Although anti-social behaviour (ASB) is largely associated with ‘rough’, i.e. poor estates, there’s also a fear of similar problems in public spaces. Whereas the first venue tends to only affect those living there, and the government’s respect agenda supposedly targets this, the second venue is being talked up with reference to outdoor drinking. There’s a discourse of fear around parks and public squares, which CABE want to design out. However, there are differences of place that complicate this accepted story somewhat.
Where I live now there are few parks that are fully accessible public spaces. One park is really small, with the town museum at one end and a kids playground at the other. It’s pleasant enough, with a fairly average cafe, but you couldn’t have many people in it. At the other end of town there’s a bigger park, but this has no facilities except kids playgrounds, and is used by dog walkers and teenagers. Families do go to the playgrounds, but you wouldn’t picnic there. In order to stop ASB, the second park is subject to an alcohol ban, so if you did you couldn’t drink.
Where I used to live in Hackney, there was little fear of the two parks I lived between (Finsbury and Clissold). In both a real mix of classes and ethnicities use the space: lots of people picnic, play football, sunbathe, drink and sometimes smoke cannabis, take kids to the playground, and use the cafes. In Finsbury Park there seemed to be a small street population smoking dope and drinking special brew, but this didn’t seem to put off the middle-class parents, and this low-level disorder sits side-by-side with a playgroup and an art space. I don’t think there would be any support for alcohol bans, and at times this would kill the parks’ atmospheres.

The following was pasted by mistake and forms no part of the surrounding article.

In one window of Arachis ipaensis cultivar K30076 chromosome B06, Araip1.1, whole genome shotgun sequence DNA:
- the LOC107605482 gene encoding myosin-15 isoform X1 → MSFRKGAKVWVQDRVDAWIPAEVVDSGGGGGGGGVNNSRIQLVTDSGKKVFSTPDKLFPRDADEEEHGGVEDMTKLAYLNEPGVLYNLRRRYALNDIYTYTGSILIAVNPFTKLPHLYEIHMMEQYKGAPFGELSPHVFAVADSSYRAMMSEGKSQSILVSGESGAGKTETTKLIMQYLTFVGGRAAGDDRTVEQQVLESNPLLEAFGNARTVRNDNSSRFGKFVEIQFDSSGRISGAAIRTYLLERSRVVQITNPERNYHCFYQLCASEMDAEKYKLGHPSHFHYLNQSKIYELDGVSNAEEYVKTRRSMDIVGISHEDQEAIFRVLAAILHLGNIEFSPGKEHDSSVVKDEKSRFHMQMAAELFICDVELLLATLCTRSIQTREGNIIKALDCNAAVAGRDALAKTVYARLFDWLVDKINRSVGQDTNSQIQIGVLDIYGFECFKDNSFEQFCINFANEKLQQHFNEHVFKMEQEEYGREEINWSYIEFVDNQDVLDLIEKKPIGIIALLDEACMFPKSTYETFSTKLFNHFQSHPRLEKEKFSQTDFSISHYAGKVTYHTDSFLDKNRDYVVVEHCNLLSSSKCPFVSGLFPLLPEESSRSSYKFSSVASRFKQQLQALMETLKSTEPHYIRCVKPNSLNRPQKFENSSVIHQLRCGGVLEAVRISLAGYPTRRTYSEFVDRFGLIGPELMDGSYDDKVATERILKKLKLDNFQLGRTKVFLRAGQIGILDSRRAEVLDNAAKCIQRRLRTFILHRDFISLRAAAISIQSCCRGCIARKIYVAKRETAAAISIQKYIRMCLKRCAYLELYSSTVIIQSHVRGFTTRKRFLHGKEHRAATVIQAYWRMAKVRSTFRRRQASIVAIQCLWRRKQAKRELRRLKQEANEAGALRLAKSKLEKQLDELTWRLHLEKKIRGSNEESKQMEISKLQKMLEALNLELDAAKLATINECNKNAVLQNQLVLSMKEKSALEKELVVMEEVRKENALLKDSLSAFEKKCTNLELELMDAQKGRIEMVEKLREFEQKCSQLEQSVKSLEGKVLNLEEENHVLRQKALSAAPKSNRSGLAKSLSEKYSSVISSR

This seems counter-intuitive: of these, the parks with the most alcohol/drug taking are far more popular. My feeling is that the London experience is caused by the sheer force of numbers. Given that the parks are extremely busy/popular, it’s hard to feel unsafe, even if there are differences in norms of behaviour. Furthermore, this force of numbers self-polices so that anti-social behaviour doesn’t happen.
Where I live now the middle-classes are conspicuous by their absence. There’s a private park in the area, that’s been developed on an estate (as in landed property, not housing estate) with formal gardens. People can get an affordable season ticket so they can have their picnics / playground time in a non-public space, and if you want to take a bottle of wine that’s fine.
There’s obviously something different between these places. I’d suggest that there is a difference in the history of how spaces are used (in Hackney some parks are like those described, and some aren’t), that may be caused by the population around them. However, there’s also a difference in how cultural divides work. I don’t think the white middle-classes in London, for example, have any more friends out of their ‘group’, than they do anywhere else. However, there is more ‘recognition’ of others, if that’s the right word. It’s harder for people to avoid the crowd if they’ve got to get the tube to work instead of driving to work. Familiarity may breed contempt, but it also reduces fear.